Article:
All-Day Baked Beans with Bacon, Honey and Rum

All-Day Baked Beans with Bacon, Honey and Rum

It’s football season, which means a lot to people: fantasy leagues, tailgating and hours spent on the couch surrounded by friends and beer.  Unfortunately, it doesn’t mean much to me except my Sundays of bike rides and farmers markets are over with Eddie for the next few months.  Instead of soaking into sorrow, I’m coming to the table with a game-plan: write the recipe play-book.

Sure, I’ll dive into my yoga practice, but I’m also expanding my recipes to integrate football friendly fare.  This is Man-Food from a female foodie perspective and my hope is to find common ground somewhere in the kitchen.  If you have any great ideas, I’m open.

A few months ago I went to a cookbook reading/signing at the Book Larder.  Eddie bought Edible Seattle: The Cookbook and I picked up a gem by Jess Thompson, Pike Place Market Recipes.  I love that Eddie bought this book, but he has yet to make anything from it (or two others he’s purchased).

After thumbing through both on Sunday morning in bed, I found a few options that sparked my interest and creativity.  This week I’m preparing All-Day Baked Beans with Bacon, Honey and Rum from Edible Seattle: The Cookbook.  I followed the recipe as best I could.  Cooking and taste preferences are so subjective, I believe in improvising when necessary.  After all, you’re the one who’s eating it.

That said, my choices include soaking the beans a day in advance, using dark molasses instead of mild, adding an extra tablespoon of dijon and 1/2 teaspoon of pepper.  Adjustments are reflected in the recipe.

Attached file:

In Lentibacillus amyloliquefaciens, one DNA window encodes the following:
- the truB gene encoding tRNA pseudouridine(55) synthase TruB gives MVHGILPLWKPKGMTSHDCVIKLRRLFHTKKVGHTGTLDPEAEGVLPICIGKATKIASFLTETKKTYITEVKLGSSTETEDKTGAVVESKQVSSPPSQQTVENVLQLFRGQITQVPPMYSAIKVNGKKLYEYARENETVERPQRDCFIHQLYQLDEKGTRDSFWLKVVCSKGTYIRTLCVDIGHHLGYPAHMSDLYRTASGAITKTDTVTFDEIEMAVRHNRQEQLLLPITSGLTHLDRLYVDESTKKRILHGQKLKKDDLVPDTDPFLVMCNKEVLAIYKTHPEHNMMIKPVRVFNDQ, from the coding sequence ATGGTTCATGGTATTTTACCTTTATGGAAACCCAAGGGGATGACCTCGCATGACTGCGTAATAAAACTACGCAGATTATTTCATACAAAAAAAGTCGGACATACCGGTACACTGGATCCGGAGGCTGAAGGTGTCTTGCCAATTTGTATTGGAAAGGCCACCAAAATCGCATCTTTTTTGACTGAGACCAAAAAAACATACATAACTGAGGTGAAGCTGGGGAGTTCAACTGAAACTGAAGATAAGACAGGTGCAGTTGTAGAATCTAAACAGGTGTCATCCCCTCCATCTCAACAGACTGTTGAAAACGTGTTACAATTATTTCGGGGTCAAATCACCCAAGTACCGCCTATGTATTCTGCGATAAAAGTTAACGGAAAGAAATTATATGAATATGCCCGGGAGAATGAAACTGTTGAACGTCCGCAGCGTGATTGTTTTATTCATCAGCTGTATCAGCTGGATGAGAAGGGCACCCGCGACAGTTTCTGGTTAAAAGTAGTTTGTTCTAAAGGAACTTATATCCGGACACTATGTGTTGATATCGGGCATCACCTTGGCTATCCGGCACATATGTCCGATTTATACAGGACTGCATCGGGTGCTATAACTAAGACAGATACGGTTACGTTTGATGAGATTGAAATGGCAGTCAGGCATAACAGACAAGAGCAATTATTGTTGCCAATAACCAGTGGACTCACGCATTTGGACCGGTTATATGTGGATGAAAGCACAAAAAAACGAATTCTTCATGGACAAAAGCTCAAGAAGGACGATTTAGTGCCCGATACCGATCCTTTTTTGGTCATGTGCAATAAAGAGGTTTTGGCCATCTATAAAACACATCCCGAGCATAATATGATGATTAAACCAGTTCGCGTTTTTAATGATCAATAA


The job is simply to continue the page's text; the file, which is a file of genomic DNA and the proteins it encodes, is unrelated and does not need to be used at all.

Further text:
Foodie Note: I love Hempler’s Bacon Ends & Pieces.  It’s less expensive (per pound) than traditionally cut bacon and you end up with really good knobs of meat.  Cut two handfuls into chunks for the beans, then throw the rest into your freezer for brunch another day.

Foodie Note:  1 Lb of beans = about 2 cups; substitute regular honey for the ‘spicy honey’ if you need.  If you get pressed for time, turn up the oven temperature and keep an eye on the liquid for desired consistency.

1 lb Rockwell or red kidney beans, dried
3/4 lb thick cut bacon (8 slices), diced (or two handfuls “Ends & Pieces”)
1/2 cup molasses
1/2 cup dark rum
3 tablespoons dijon mustard
1/4 teaspoon red pepper flakes
1/2 teaspoon salt
1/2 teaspoon freshly ground black pepper
1/4 cup spicy honey (such as fireweek or mesquite)


A day ahead of making the dish, prepare beans.  Pour beans into a colander and check them over for any stray pebbles or plant material.  Rinse under cold water, pour into a bowl and cover with water.  Soak for 8 hours or overnight.  Strain, rinse and pour into a large stockpot.  Cover completely with cold water, bring to a boil over medium-high heat and simmer for 1.5 hours, adding more water as needed.  Once tender but not yet creamy inside, strain and reserve beans.  This can be done the day before; store in refrigerator.

Get your beans a cookin’:

Preheat oven to 325*F.  Place the bacon in a large, heavy ovenproof pot, such as a cast-iron Dutch oven.  Mix the beans, molasses, rum, mustard, red pepper flakes, salt and pepper in a large bowl, pour on top of raw bacon.  Carefully add water to cover the beans to about twice their depth and bake for 2 hours, uncovered.  (The liquid should be at a bare simmer.)

Stir; then continue to bake, checking the beans every 30 minutes or so, stirring any caramelized pieces back under, until the water is totally absored, the beans are plump and creamy, and the top of the dish is caramelized.  You can cook the beans anywhere from 3-8 hours.  If the beans aren’t completely gooey and soft, add more water and keep cooking.

Stirin the honey, taste and season accordingly with salt and pepper.  Serve hot.  The dish can be made a day in advance and reheated before serving.

Keywords: Edible Seattle Cookbook, Jess Thompson, Football side dish, baked beans, Jill Lightner, Hemplers Bacon